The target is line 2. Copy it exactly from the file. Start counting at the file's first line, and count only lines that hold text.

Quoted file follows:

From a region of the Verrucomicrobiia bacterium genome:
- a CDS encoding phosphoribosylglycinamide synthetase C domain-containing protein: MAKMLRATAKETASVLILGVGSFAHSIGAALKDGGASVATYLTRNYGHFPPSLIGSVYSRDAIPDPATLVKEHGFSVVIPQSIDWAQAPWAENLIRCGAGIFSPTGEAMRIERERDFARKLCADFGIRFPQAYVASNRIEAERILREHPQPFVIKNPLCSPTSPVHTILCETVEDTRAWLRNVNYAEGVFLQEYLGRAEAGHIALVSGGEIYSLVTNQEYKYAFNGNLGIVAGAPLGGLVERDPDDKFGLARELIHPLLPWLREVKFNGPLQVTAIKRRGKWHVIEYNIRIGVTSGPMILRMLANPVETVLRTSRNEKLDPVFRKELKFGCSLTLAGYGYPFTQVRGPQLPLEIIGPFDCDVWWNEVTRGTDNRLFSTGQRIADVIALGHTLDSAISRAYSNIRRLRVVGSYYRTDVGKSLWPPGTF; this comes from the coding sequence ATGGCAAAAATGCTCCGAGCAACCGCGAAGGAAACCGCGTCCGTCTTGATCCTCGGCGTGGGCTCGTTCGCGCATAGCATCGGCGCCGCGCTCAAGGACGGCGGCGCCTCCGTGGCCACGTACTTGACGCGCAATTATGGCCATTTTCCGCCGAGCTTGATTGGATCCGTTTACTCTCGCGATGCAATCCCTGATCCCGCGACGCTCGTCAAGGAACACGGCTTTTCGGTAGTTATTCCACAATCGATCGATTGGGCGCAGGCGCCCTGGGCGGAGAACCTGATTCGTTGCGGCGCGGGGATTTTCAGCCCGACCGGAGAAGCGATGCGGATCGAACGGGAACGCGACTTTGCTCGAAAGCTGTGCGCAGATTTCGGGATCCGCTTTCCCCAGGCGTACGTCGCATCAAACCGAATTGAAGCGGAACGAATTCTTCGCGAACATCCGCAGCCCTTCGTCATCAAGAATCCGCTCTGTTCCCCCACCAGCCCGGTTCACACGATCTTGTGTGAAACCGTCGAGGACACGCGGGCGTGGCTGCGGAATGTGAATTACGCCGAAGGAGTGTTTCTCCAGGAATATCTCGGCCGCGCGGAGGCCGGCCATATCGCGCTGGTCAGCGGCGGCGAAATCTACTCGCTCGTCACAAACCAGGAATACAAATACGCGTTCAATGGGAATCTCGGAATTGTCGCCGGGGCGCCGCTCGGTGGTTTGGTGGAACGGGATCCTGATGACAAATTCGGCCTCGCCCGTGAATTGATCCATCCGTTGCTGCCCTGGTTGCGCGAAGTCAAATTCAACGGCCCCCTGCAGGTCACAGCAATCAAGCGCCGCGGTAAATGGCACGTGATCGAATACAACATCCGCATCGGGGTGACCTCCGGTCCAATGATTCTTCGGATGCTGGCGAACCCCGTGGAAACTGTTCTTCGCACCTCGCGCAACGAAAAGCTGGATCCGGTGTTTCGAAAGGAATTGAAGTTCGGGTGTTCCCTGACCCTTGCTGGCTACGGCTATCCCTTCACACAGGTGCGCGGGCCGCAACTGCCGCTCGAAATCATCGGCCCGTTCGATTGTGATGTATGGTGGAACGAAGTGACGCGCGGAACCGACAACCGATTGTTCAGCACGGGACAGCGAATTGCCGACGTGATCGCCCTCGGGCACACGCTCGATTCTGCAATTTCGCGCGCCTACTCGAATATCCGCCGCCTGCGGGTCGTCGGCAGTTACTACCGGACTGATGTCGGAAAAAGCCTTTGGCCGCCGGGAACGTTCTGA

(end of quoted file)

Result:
- a CDS encoding phosphoribosylglycinamide synthetase C domain-containing protein: MAKMLRATAKETASVLILGVGSFAHSIGAALKDGGASVATYLTRNYGHFPPSLIGSVYSRDAIPDPATLVKEHGFSVVIPQSIDWAQAPWAENLIRCGAGIFSPTGEAMRIERERDFARKLCADFGIRFPQAYVASNRIEAERILREHPQPFVIKNPLCSPTSPVHTILCETVEDTRAWLRNVNYAEGVFLQEYLGRAEAGHIALVSGGEIYSLVTNQEYKYAFNGNLGIVAGAPLGGLVERDPDDKFGLARELIHPLLPWLREVKFNGPLQVTAIKRRGKWHVIEYNIRIGVTSGPMILRMLANPVETVLRTSRNEKLDPVFRKELKFGCSLTLAGYGYPFTQVRGPQLPLEIIGPFDCDVWWNEVTRGTDNRLFSTGQRIADVIALGHTLDSAISRAYSNIRRLRVVGSYYRTDVGKSLWPPGTF; this comes from the coding sequence ATGGCAAAAATGCTCCGAGCAACCGCGAAGGAAACCGCGTCCGTCTTGATCCTCGGCGTGGGCTCGTTCGCGCATAGCATCGGCGCCGCGCTCAAGGACGGCGGCGCCTCCGTGGCCACGTACTTGACGCGCAATTATGGCCATTTTCCGCCGAGCTTGATTGGATCCGTTTACTCTCGCGATGCAATCCCTGATCCCGCGACGCTCGTCAAGGAACACGGCTTTTCGGTAGTTATTCCACAATCGATCGATTGGGCGCAGGCGCCCTGGGCGGAGAACCTGATTCGTTGCGGCGCGGGGATTTTCAGCCCGACCGGAGAAGCGATGCGGATCGAACGGGAACGCGACTTTGCTCGAAAGCTGTGCGCAGATTTCGGGATCCGCTTTCCCCAGGCGTACGTCGCATCAAACCGAATTGAAGCGGAACGAATTCTTCGCGAACATCCGCAGCCCTTCGTCATCAAGAATCCGCTCTGTTCCCCCACCAGCCCGGTTCACACGATCTTGTGTGAAACCGTCGAGGACACGCGGGCGTGGCTGCGGAATGTGAATTACGCCGAAGGAGTGTTTCTCCAGGAATATCTCGGCCGCGCGGAGGCCGGCCATATCGCGCTGGTCAGCGGCGGCGAAATCTACTCGCTCGTCACAAACCAGGAATACAAATACGCGTTCAATGGGAATCTCGGAATTGTCGCCGGGGCGCCGCTCGGTGGTTTGGTGGAACGGGATCCTGATGACAAATTCGGCCTCGCCCGTGAATTGATCCATCCGTTGCTGCCCTGGTTGCGCGAAGTCAAATTCAACGGCCCCCTGCAGGTCACAGCAATCAAGCGCCGCGGTAAATGGCACGTGATCGAATACAACATCCGCATCGGGGTGACCTCCGGTCCAATGATTCTTCGGATGCTGGCGAACCCCGTGGAAACTGTTCTTCGCACCTCGCGCAACGAAAAGCTGGATCCGGTGTTTCGAAAGGAATTGAAGTTCGGGTGTTCCCTGACCCTTGCTGGCTACGGCTATCCCTTCACACAGGTGCGCGGGCCGCAACTGCCGCTCGAAATCATCGGCCCGTTCGATTGTGATGTATGGTGGAACGAAGTGACGCGCGGAACCGACAACCGATTGTTCAGCACGGGACAGCGAATTGCCGACGTGATCGCCCTCGGGCACACGCTCGATTCTGCAATTTCGCGCGCCTACTCGAATATCCGCCGCCTGCGGGTCGTCGGCAGTTACTACCGGACTGATGTCGGAAAAAGCCTTTGGCCGCCGGGAACGTTCTGA